Not to mention that national debt in 1980 was $800 billion and the short-term rate (which indirectly moves longer-term rates) was 20%, while national debt now is $21 trillion and the short-term rate is 1.25%. Japan has over the last 20 years tried every trick in the book to inflate and their interest rate is negative.

    Like or Dislike: Thumb up 5 Thumb down 0

  20. Ben Wolf says:

    And FYI, the stock market has been going up because headline government spending continues to go up year-over-year.

    Like or Dislike: Thumb up 2 Thumb down 0

  21. gVOR08 says:

    @JohnMcC: Also, the Depression, and most recessions have been interest rate/demand deficiency recessions. Fixable quickly by cutting the interest rates that caused them. This was a balance sheet recession, trillions of dollars of paper value in homes, commercial buildings, stocks, CDOs and other financial instruments wiped off the books. Balance sheet recessions take longer to recover from as the Fed can’t resolve it by cutting rates.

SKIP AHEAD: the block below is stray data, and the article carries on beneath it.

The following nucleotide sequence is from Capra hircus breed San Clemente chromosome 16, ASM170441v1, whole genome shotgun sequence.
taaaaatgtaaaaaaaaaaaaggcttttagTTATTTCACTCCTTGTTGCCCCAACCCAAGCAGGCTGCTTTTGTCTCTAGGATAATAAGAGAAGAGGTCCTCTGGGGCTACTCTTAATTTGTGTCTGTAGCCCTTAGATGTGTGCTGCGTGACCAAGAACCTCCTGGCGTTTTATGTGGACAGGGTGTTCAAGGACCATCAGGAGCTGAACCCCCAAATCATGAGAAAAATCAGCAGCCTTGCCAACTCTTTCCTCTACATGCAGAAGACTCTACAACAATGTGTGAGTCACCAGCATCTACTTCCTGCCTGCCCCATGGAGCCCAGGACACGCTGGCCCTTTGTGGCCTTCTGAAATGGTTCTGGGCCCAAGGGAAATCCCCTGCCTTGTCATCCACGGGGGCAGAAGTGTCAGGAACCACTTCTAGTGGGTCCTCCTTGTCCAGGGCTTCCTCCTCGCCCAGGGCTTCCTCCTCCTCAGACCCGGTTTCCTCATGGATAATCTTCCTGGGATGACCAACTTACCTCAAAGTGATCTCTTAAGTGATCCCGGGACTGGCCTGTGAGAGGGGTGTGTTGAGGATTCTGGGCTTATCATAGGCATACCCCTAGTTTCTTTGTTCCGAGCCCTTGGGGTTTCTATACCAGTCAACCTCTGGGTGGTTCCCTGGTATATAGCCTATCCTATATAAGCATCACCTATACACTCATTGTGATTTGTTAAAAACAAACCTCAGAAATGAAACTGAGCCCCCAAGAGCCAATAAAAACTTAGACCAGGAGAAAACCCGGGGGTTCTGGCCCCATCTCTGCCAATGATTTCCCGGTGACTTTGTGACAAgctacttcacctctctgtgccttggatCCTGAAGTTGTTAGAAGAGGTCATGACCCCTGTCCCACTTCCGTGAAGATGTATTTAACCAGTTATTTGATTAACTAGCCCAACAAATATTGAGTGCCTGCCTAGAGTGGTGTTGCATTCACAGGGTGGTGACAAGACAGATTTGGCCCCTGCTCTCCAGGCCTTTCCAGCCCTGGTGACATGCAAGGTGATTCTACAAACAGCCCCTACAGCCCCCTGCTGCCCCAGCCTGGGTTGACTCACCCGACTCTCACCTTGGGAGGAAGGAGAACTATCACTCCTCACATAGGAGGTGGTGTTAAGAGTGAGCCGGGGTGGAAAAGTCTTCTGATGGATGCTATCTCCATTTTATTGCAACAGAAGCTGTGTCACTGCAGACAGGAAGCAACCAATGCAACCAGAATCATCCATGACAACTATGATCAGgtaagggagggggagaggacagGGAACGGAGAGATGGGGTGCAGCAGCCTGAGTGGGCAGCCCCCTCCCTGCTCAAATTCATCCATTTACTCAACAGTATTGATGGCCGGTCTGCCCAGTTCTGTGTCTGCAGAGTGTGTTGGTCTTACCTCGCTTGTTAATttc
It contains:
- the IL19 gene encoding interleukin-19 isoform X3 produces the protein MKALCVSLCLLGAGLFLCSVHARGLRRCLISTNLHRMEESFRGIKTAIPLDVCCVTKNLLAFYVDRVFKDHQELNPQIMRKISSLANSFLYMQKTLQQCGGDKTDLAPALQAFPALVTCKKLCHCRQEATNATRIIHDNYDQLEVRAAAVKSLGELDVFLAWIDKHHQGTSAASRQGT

Like or Dislike: Thumb up 1 Thumb down 0

  22. JohnMcC says:

    @gVOR08: Check that. But grist to be ground in another season. (And thanks for apparently reading my rant.)

    Like or Dislike: Thumb up 1 Thumb down 0

  23. SC_Birdflyte says:

    @MikeyParks: Blind faith is such a touching thing to witness. Where’s your guide dog, fella?

    Like or Dislike: Thumb up 1 Thumb down 0

  24. CET says:

    @JohnMcC:

    Yes – it does seem odd that the GOP claims to be very concerned about the debt, but keeps doing things that increase it (discretionary wars, tax cuts for the top earners, etc). And don’t even get me started on the Laffer Curve – that’s something stupid enough that it could have come from John Rawls. Sure, it technically exists, but treating it like a bell curve centered on some magically low number is insane.

    None of that will save us when interest on the national debt eats the budget though…

    Like or Dislike: Thumb up 2 Thumb down 0

  25. grumpy realist says: